Whistleblower Protections Hit Private Companies: Are You Ready?

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April 7, 2014 – Back to BlogShare

Whistleblower protections have now been extended to employees of many private companies. Recently, the U.S. Supreme Court ruled in Lawson v. FMR LLC that Sarbanes-Oxley Act (SOX) Section 806, which protects employees from retaliation, also applies to private companies, contractors and subcontractors that provide services to public companies. “Retaliation” is broadly defined to include the discharge, demotion, suspension, threatening, harassment or any discrimination against a whistleblower. The Lawson decision has made SOX Section 806 an important consideration for private companies. Are you ready? 

There are several important questions to consider: Are we aware of anti-retaliation risks? Do we have effective anti-retaliation policies and procedures? Do these policies and procedures address how we deal with whistleblower complaints, which are likely to increase?  If so, do we have a compliance program to ensure these policies and procedures are being followed and are effective? 

Whistleblower Impact

The government has long recognized the importance of leveraging witness information in enforcement.  Traditional investigative tactics are reactionary and slow paced. In contrast, firsthand knowledge of illegal activity is direct and relevant, reducing the need for fishing expeditions. Whistleblower information is like having a detailed treasure map pointing to relevant evidence and culprits. It is well established that anonymous tips—the first-hand knowledge brought forward by whistleblowers—is by far the most effective source of information about suspected fraud.      

How Does the Government Promote Assistance from Whistleblowers

Although financial incentives can be substantial (often a percentage of funds recovered), many whistleblowers are motivated by the desire to correct a perceived wrong. However, would-be whistleblowers may hesitate to share their knowledge for fear of retaliation. The government recognizes the chilling effect this specter of retaliation has on whistleblowers, and SOX Section 806 was its response.   

Anti-Retaliation Policies and Procedures—A Must

Whistleblower protections must be deeply rooted in your compliance and ethics policy. Anti-retaliation is an ethical issue that must be addressed from the top. To be effective, these policies and procedures must address a variety of closely related considerations:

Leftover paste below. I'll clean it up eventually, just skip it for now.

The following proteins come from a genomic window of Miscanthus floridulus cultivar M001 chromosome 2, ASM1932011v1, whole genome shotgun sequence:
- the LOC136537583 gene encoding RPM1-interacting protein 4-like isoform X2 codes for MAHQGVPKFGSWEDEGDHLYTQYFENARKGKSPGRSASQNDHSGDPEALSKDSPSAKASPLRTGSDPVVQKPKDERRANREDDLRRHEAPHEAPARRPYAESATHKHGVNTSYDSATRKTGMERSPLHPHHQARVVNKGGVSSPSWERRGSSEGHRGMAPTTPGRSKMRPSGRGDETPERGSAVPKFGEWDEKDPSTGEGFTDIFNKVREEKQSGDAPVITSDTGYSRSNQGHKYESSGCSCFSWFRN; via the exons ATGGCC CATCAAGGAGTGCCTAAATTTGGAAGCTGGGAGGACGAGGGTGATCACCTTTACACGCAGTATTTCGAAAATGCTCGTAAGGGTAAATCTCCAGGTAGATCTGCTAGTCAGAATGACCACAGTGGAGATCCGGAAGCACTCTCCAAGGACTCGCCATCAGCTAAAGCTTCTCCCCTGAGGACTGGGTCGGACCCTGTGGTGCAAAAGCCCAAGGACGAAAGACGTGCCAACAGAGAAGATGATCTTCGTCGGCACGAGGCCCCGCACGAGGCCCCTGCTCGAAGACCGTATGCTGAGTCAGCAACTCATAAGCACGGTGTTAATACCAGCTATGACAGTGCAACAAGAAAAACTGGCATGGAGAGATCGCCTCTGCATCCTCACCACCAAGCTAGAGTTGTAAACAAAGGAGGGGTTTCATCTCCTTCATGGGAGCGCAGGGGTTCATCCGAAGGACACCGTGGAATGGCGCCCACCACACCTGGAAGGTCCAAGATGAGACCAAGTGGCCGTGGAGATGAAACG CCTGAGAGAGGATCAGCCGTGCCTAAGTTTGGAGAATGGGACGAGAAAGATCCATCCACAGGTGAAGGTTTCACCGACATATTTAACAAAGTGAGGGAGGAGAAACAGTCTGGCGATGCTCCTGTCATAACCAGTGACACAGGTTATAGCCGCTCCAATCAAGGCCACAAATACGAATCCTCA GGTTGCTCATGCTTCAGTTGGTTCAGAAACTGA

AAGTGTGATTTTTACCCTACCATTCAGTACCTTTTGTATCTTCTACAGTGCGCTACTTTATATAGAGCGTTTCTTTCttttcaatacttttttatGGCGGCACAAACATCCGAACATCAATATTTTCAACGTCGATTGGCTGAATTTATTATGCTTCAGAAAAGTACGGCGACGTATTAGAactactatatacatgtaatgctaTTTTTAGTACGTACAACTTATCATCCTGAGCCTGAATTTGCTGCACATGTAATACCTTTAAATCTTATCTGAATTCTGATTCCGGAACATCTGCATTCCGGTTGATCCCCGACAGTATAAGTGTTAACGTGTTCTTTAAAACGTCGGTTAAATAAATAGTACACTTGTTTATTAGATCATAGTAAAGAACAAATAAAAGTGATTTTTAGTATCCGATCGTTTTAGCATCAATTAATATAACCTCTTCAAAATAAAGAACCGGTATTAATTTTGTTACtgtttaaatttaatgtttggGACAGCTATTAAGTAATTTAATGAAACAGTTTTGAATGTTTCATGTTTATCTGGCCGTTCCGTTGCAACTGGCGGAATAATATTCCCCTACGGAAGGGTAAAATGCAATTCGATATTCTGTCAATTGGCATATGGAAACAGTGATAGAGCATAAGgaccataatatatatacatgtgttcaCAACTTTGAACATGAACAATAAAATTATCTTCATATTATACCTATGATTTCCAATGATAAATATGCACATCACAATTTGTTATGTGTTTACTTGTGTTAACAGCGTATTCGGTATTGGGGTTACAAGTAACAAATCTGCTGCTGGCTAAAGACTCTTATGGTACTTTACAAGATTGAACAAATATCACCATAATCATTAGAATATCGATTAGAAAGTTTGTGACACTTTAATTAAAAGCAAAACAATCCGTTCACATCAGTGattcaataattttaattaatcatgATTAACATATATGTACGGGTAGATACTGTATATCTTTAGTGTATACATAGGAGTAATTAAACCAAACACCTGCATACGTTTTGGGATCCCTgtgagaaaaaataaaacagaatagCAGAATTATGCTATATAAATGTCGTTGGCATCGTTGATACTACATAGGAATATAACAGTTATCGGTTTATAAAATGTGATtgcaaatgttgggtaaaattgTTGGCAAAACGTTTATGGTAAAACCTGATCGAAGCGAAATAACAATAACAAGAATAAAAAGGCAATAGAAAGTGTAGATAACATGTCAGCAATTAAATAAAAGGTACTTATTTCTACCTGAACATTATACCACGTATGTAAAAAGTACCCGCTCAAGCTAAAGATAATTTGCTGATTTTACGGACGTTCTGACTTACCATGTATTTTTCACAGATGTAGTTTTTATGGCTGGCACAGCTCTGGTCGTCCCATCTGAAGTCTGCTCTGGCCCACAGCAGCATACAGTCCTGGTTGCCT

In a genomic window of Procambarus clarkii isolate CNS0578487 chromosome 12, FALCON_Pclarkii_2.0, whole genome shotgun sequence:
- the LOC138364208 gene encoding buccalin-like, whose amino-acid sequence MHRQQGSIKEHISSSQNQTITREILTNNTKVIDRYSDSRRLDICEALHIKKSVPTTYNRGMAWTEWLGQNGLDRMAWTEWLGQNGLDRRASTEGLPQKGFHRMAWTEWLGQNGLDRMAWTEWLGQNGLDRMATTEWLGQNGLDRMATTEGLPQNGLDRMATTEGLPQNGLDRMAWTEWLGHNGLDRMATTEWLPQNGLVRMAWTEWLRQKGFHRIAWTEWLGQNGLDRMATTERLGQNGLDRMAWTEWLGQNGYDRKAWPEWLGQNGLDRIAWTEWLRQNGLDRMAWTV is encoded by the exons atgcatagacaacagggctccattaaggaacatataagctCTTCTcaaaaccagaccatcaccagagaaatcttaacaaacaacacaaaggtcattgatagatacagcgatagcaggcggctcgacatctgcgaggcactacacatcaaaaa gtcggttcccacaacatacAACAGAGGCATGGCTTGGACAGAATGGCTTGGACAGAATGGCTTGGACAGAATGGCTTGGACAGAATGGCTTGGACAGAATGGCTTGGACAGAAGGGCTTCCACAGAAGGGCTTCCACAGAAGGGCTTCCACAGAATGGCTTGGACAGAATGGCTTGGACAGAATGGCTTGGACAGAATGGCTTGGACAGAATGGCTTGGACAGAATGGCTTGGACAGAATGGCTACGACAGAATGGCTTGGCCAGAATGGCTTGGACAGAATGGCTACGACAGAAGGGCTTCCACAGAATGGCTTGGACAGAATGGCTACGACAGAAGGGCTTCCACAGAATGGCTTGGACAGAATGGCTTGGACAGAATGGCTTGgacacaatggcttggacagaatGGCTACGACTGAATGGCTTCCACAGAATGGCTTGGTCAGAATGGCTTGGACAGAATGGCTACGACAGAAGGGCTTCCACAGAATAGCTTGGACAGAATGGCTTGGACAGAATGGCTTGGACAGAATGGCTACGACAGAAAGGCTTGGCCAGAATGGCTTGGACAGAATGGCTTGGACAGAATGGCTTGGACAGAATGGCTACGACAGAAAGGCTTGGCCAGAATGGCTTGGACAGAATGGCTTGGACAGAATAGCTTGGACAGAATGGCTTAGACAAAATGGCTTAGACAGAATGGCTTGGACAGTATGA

• Encouraging whistleblowers to come forward with relevant information
  • Providing a reporting mechanism for handling increased whistleblower reports
  • Establishing investigative procedures to resolve complaints
  • Promoting acceptance of anti-retaliation policies throughout the organization

Establishing effective policies and procedures requires several steps. First, retaliatory risks must be assessed in order to design procedures that fit your organization. During this assessment, top leaders must make it clear that they fully support the policies, and the procedures must reflect management’s ethical tone. Once the policies and procedures have been adopted, compliance must be monitored continuously and the procedures updated over time. An effective internal audit group usually can accomplish this monitoring. Finally, whistleblower reports must be investigated. Some will require an extensive third-party investigation culminating in appropriate remedial actions, which may include litigation or voluntary disclosure to the government.

Engaging the Right Resources

Few organizations have internal resources with the investigative skills required to deal with fraud. You should consult a qualified firm with investigative and risk advisory professionals who can help your organization prepare for these new requirements. For example, a professional service provider can conduct a risk assessment to identify potential retaliatory risks, design and implement appropriate anti-retaliatory policies and procedures, and help design and implement a comprehensive compliance monitoring program. If your organization doesn’t yet have a well-established internal audit department, you may also consider hiring an outside firm to facilitate the implementation and monitoring of your new plan. 

Whistleblower protection against retaliation is already part of the governance of many private companies.  With the Lawson decision, though, employers must be proactive in developing, implementing and monitoring anti-retaliation policies. Not only do such actions provide appropriate and lawful protections for whistleblowers, they demonstrate your commitment to ethical behavior.

For more information about the Lawson decision and what it means for your company, contact Bill Brown or Carolyn Bremer at Weaver.

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